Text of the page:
UNSC pledges action to halt North Korean nuke advances
United Nations: Reacting strongly to North Korea’s controversial third nuke test, the United Nation Security Council condemned Pyongyang and called for strict actions to curb the Hermit Kingdom’s nuclear ambitions.
Calling the nuke test as a “threat to international peace and security", the 15-member strong UNSC on Tuesday, vowed "significant action" in a new resolution against North Korea.
US called the test as highly provocative while China, Pyongyang’s ally too, said it was “dissatisfied”.
"The members of the Security Council strongly condemned this test, which is a grave violation of Security Council resolution 1718 (2006), 1874 (2009) and 2087 (2013), and therefore there continues to exist a clear threat to international peace and security," said a statement by South Korean Foreign Minister Kim Sung-Hwan.
All 15 council members approved the press statement hours after the latest underground test. The statement called the atomic blast a "grave violation" of three UN resolutions that ban North Korea from conducting nuclear or missile tests.
The swift and unanimous response from the UN`s most powerful body set the stage for a fourth round of sanctions against Pyongyang.
The language in the statement was stronger than the Security Council`s initial reaction to North Korea`s two previous nuclear tests and its most recent rocket launch. Diplomats said it reflects the growing anger at Pyongyang`s continuing defiance of the council and the sanctions resolutions.
How tough the new sanctions will be will depend largely on China, North Korea`s main trading partner. China has voted for the three previous sanctions resolutions but has resisted measures that would cut off the country`s economy completely.
US Ambassador Susan Rice said a number of new measures to tighten and expand the existing sanctions regime will be discussed with council members and other concerned countries in the coming days. She added in response to a question that financial sanctions would be "right for appropriate further action."
Tuesday`s nuclear test followed a familiar North Korean pattern. Pyongyang conducted its first two nuclear weapons tests weeks after rocket launches in 2006 and 2009, and this third test followed a rocket launch in December that the UN and the US called a cover for a banned long-range missile test.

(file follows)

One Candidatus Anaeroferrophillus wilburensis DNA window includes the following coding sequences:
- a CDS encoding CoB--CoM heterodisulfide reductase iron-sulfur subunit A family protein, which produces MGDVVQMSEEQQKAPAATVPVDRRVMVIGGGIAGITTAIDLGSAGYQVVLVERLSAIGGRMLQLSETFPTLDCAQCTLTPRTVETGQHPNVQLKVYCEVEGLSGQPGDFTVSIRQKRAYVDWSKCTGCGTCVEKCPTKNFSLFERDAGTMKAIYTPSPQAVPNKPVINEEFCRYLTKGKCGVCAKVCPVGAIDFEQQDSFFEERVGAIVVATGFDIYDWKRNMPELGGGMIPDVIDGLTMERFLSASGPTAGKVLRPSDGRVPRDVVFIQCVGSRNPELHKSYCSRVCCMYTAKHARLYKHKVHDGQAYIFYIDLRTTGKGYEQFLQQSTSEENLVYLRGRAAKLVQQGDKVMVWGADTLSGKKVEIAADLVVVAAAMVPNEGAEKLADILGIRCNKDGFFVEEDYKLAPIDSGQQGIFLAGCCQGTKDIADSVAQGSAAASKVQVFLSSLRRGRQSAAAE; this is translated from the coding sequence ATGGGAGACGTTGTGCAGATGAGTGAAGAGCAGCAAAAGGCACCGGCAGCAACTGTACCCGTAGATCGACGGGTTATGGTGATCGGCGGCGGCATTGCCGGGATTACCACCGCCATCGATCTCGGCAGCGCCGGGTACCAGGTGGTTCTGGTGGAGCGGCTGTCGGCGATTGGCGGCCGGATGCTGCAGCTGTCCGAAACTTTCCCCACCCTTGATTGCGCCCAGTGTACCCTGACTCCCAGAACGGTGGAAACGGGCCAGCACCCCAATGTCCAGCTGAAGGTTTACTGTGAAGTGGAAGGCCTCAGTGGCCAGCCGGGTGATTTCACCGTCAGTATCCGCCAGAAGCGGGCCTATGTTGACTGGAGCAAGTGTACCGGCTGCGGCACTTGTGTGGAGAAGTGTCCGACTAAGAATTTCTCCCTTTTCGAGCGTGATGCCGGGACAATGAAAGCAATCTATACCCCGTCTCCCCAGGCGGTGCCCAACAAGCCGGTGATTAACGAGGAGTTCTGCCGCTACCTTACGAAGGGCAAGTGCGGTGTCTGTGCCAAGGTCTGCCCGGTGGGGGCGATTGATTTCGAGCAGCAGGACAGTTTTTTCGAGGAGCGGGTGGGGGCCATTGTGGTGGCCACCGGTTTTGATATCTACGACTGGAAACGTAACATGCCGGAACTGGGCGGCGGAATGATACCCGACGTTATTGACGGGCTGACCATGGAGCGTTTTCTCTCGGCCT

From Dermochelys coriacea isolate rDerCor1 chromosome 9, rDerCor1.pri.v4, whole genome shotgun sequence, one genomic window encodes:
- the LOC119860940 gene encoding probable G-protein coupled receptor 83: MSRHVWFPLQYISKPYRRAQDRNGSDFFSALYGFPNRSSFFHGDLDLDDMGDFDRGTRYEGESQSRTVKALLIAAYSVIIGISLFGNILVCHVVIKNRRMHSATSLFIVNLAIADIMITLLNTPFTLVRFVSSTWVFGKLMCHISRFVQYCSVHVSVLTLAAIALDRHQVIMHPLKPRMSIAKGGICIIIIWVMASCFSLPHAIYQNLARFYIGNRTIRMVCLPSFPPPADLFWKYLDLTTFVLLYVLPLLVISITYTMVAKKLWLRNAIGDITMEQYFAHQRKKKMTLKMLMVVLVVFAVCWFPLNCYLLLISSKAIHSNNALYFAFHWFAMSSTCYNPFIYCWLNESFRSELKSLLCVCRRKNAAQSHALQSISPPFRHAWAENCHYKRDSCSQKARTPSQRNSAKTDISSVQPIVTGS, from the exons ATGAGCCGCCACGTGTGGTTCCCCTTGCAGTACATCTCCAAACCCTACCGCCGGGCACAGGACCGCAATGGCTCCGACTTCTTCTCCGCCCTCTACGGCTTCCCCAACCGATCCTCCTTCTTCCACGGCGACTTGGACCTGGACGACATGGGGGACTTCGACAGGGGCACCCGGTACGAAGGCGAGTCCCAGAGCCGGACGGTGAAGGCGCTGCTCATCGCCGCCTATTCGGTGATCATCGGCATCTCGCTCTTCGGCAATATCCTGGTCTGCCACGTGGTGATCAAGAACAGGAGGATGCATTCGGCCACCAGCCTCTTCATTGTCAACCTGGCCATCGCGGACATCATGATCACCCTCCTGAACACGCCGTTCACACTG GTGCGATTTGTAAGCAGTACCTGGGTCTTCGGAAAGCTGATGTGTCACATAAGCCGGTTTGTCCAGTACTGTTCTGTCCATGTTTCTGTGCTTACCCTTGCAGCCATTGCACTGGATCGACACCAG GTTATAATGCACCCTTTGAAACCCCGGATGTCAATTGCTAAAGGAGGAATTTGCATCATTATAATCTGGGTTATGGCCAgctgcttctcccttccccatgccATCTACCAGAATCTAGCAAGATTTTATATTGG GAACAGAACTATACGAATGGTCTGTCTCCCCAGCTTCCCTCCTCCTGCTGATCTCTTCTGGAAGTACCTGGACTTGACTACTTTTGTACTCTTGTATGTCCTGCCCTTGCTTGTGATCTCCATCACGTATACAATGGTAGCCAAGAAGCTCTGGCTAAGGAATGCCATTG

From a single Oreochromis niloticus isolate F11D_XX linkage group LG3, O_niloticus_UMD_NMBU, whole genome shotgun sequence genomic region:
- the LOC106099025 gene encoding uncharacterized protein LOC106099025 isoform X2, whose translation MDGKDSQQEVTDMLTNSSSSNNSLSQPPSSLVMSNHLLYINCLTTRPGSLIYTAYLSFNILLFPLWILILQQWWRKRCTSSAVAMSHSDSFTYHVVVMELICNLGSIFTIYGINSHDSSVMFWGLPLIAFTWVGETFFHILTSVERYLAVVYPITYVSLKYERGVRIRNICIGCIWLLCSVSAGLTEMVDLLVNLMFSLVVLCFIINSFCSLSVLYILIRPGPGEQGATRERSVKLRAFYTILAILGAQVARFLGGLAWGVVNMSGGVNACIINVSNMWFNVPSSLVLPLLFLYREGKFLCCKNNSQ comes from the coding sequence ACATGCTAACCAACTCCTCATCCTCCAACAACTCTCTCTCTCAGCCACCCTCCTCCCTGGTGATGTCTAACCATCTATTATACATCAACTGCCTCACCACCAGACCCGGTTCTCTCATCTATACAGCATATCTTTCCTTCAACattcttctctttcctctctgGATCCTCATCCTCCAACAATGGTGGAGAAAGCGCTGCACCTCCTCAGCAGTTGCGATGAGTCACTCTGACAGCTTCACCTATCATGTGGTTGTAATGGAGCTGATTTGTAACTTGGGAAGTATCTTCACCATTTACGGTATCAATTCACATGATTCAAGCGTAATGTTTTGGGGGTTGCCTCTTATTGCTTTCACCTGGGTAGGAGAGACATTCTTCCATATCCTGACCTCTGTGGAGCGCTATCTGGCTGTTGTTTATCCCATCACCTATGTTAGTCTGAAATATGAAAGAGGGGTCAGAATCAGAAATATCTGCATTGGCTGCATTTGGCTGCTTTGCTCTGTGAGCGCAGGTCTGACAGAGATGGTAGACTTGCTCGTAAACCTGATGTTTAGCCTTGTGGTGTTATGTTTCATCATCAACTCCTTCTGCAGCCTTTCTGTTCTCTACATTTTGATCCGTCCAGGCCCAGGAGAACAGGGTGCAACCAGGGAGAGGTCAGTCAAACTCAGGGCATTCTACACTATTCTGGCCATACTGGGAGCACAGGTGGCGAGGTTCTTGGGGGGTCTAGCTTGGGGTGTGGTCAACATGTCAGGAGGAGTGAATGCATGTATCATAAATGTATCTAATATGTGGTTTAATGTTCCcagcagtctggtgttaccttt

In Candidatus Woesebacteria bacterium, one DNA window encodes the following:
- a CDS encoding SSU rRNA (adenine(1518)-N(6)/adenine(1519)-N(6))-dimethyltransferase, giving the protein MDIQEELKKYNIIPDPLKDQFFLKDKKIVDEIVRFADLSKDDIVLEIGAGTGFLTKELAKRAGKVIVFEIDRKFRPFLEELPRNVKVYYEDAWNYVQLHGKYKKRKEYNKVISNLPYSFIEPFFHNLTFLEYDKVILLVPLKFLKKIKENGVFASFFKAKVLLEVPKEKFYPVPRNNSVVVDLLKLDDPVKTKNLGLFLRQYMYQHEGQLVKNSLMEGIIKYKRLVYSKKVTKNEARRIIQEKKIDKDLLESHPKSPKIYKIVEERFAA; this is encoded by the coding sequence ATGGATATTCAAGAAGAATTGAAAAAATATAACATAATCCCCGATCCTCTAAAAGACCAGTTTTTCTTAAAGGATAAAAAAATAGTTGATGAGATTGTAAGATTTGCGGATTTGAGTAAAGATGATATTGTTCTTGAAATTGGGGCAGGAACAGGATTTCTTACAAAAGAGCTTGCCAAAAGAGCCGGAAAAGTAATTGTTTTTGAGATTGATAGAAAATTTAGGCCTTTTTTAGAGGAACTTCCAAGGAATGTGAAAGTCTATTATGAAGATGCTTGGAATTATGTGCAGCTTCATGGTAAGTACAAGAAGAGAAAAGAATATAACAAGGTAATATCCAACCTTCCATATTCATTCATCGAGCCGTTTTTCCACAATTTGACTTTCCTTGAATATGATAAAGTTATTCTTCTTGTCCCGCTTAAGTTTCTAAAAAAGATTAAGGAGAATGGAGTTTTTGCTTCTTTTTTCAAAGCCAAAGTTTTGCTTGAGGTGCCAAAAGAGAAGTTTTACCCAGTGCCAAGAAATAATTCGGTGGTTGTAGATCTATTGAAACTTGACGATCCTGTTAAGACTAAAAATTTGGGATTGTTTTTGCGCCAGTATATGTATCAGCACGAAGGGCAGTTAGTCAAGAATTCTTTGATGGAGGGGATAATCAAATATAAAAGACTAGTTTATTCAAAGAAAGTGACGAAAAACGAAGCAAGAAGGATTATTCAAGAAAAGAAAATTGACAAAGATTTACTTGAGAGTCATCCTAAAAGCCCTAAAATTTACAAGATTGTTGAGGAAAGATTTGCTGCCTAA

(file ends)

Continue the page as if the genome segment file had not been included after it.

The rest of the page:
The Security Council noted that last month, in a resolution that strengthened sanctions in response to the December missile test, its members promised to take "significant action" in the event of a new nuclear test.
"In line with this commitment and the gravity of this violation, the members of the Security Council will begin work immediately on appropriate measures in a Security Council resolution," the council said.
The statement was read by South Korea Foreign Minister Kim Sung-hwan, whose country holds the rotating Security Council presidency this month. South Korea was elected to the council for a two-year term starting in January.
"North Korea will be held responsible for any consequences of this provocative act," Kim told reporters later.
Rice called the test "highly provocative" and said the North`s continued work on its nuclear and missile programs threatens regional and international peace and "the security of a number of countries including the United States."
"They will not be tolerated," she said, "and they will be met with North Korea`s increasing isolation and pressure under United Nations sanctions."
"The U.N. Security Council must and will deliver a swift, credible and strong response by way of a Security Council resolution that further impedes the growth of DPRK`s nuclear weapons and ballistic missile programs and its ability to engage in proliferation activity," Rice said, using the initials of the North`s official name, the Democratic People`s Republic of Korea.
U.N. Secretary-General Ban Ki-moon welcomed the council statement and said he was encouraged by "the swift and overwhelming international condemnation of this wanton act."
With Agency Inputs
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